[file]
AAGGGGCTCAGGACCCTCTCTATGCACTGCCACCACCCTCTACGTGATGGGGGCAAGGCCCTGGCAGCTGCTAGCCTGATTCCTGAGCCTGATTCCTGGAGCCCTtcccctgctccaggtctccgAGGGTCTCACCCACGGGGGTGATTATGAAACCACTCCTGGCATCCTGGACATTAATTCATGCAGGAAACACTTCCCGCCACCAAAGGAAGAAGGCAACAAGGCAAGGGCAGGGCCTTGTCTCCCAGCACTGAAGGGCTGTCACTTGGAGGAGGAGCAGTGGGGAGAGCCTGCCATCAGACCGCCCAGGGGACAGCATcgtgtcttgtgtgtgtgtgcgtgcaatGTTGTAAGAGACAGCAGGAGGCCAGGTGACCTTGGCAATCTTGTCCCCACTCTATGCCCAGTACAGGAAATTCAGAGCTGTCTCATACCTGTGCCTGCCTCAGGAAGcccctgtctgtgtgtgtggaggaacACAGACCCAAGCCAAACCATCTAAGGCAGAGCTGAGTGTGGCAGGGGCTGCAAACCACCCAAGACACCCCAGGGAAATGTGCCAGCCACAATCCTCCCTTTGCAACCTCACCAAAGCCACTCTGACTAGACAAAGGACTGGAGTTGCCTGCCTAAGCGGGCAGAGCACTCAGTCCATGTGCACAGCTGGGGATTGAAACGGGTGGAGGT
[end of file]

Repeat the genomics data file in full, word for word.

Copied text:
AAGGGGCTCAGGACCCTCTCTATGCACTGCCACCACCCTCTACGTGATGGGGGCAAGGCCCTGGCAGCTGCTAGCCTGATTCCTGAGCCTGATTCCTGGAGCCCTtcccctgctccaggtctccgAGGGTCTCACCCACGGGGGTGATTATGAAACCACTCCTGGCATCCTGGACATTAATTCATGCAGGAAACACTTCCCGCCACCAAAGGAAGAAGGCAACAAGGCAAGGGCAGGGCCTTGTCTCCCAGCACTGAAGGGCTGTCACTTGGAGGAGGAGCAGTGGGGAGAGCCTGCCATCAGACCGCCCAGGGGACAGCATcgtgtcttgtgtgtgtgtgcgtgcaatGTTGTAAGAGACAGCAGGAGGCCAGGTGACCTTGGCAATCTTGTCCCCACTCTATGCCCAGTACAGGAAATTCAGAGCTGTCTCATACCTGTGCCTGCCTCAGGAAGcccctgtctgtgtgtgtggaggaacACAGACCCAAGCCAAACCATCTAAGGCAGAGCTGAGTGTGGCAGGGGCTGCAAACCACCCAAGACACCCCAGGGAAATGTGCCAGCCACAATCCTCCCTTTGCAACCTCACCAAAGCCACTCTGACTAGACAAAGGACTGGAGTTGCCTGCCTAAGCGGGCAGAGCACTCAGTCCATGTGCACAGCTGGGGATTGAAACGGGTGGAGGT